The State of the Union address is always about America first and foremost, but this year it has a resonance beyond US shores. That is because President Obama seeks to tackle one of the concerns of pretty much the entire developed world: how do you spread the benefits of economic growth more widely?
His message, broken down, is that we can declare victory over the recession and that after six years’ slog the recovery is secure. So now is the time to use the resources generated by recovery to do something for the middle class – in particular, to help with higher education and to reduce the tax burden on middle-earners. To that end, there is the plan to make higher education free to a community college level – that is the first two years of university, from which students can either get an associate qualification, or transfer and study for another two years for the bachelor degree. And there are proposed increases in taxation on the wealthy and on big financial institutions, using the money to finance a tax cut for middle-earners, as well as additional spending on education and other programmes.
Since the Democrats have just been thrashed in the mid-term elections, it is not at all clear how much of this will ever get legislated. The long tradition of American politics is that the President proposes and Congress disposes. There are practical objections, too, objections that the Republicans have already made: for example that instead of increasing tax rates and making the system more complicated, the President should work with Congress to simplify the whole system. But if you step back from politics, what is interesting is this very real concern that the people in the middle are stuck.
Quantitative easing may have nudged the economy into growth and that growth is at last creating jobs. But it has also increased asset prices (the S&P 500 share index is up 10 per cent year-on-year) and hence delivered the biggest gains to the most wealthy. Inequality has risen as a result. Those concerns are of course evident here and in Europe, though in Britain the impact of our QE programme has been more in house prices than share prices.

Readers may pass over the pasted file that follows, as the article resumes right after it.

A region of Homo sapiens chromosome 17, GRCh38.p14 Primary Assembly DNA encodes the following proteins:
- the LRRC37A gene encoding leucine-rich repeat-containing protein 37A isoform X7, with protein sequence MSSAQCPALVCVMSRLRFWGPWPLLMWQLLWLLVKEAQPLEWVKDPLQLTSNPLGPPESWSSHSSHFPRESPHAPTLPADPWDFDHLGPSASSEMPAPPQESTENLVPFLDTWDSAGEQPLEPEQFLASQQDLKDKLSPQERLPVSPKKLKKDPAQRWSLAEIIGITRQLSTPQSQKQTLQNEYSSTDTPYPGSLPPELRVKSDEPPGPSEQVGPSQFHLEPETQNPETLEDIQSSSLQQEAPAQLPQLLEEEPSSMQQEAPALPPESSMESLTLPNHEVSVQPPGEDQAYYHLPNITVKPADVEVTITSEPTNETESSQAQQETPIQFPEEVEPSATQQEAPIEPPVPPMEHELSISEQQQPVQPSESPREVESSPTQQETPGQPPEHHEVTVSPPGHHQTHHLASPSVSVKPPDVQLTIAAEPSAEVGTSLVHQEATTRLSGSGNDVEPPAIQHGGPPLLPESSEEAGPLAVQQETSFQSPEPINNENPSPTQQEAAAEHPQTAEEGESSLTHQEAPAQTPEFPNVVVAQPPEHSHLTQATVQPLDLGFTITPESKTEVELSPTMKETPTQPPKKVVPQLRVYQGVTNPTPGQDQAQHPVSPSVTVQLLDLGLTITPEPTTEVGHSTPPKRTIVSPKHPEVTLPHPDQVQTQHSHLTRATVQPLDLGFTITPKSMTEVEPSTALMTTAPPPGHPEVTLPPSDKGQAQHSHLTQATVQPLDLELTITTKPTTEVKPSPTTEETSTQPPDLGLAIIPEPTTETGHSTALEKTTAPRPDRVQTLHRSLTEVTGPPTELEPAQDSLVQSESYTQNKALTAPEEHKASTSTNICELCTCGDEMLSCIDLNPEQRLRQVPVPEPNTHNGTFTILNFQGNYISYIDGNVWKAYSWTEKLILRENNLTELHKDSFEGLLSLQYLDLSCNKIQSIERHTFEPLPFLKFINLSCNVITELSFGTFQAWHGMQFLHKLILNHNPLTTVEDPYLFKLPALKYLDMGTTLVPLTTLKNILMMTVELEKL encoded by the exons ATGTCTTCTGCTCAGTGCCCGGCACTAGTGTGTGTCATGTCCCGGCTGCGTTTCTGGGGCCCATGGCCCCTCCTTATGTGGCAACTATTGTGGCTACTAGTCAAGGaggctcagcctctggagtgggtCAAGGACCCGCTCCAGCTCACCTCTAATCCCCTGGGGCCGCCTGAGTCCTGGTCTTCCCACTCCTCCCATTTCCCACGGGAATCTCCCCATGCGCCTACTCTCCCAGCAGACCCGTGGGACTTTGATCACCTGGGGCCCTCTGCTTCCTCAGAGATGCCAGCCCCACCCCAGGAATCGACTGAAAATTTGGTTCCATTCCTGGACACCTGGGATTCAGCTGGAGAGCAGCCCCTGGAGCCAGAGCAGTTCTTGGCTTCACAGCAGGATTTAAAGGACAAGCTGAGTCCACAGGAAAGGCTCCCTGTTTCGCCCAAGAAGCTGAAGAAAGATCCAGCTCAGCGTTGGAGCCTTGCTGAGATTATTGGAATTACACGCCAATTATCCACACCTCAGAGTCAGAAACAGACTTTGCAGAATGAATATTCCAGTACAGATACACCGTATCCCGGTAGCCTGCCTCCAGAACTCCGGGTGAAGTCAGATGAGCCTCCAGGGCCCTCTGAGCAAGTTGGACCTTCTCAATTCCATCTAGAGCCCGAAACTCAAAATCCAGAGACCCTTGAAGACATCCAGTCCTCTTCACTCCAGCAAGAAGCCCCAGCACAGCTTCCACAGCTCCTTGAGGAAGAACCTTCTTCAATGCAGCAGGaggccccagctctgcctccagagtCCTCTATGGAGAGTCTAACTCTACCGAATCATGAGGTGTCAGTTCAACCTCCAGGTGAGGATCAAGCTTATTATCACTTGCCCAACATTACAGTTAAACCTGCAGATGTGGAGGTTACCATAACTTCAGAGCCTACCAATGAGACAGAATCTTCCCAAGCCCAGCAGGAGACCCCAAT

State of the Union address: President Obama's speech
State of the Union address: President Obama's speech
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U.S. President Barack Obama shakes hands with Speaker of the House John Boehner (R) as Vice President Joe Biden looks on at the end of President Obama's State of the Union address to a joint session of the U.S. Congress on Capitol Hill in Washington
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US President Barack Obama departs following his State of the Union address on Capitol Hill in Washington
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Barack Obama delivers the State of the Union address to Congress
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U.S. President Barack Obama blows a kiss to his wife, first lady Michelle Obama who was sitting in the gallery, at the end of his State of the Union address to a joint session of the U.S. Congress on Capitol Hill in Washington
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US First Lady Michelle Obama looks at guest Rebekah Erler as President Barack Obama mentions her and her family during the State of the Union address at the US Capitol in Washington
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Alan Gross (C), recently freed after being held in Cuba since 2009, pumps his fist after being recognized by U.S. President Barack Obama during the State of the Union speech in the House chamber of the U.S. Capitol in Washington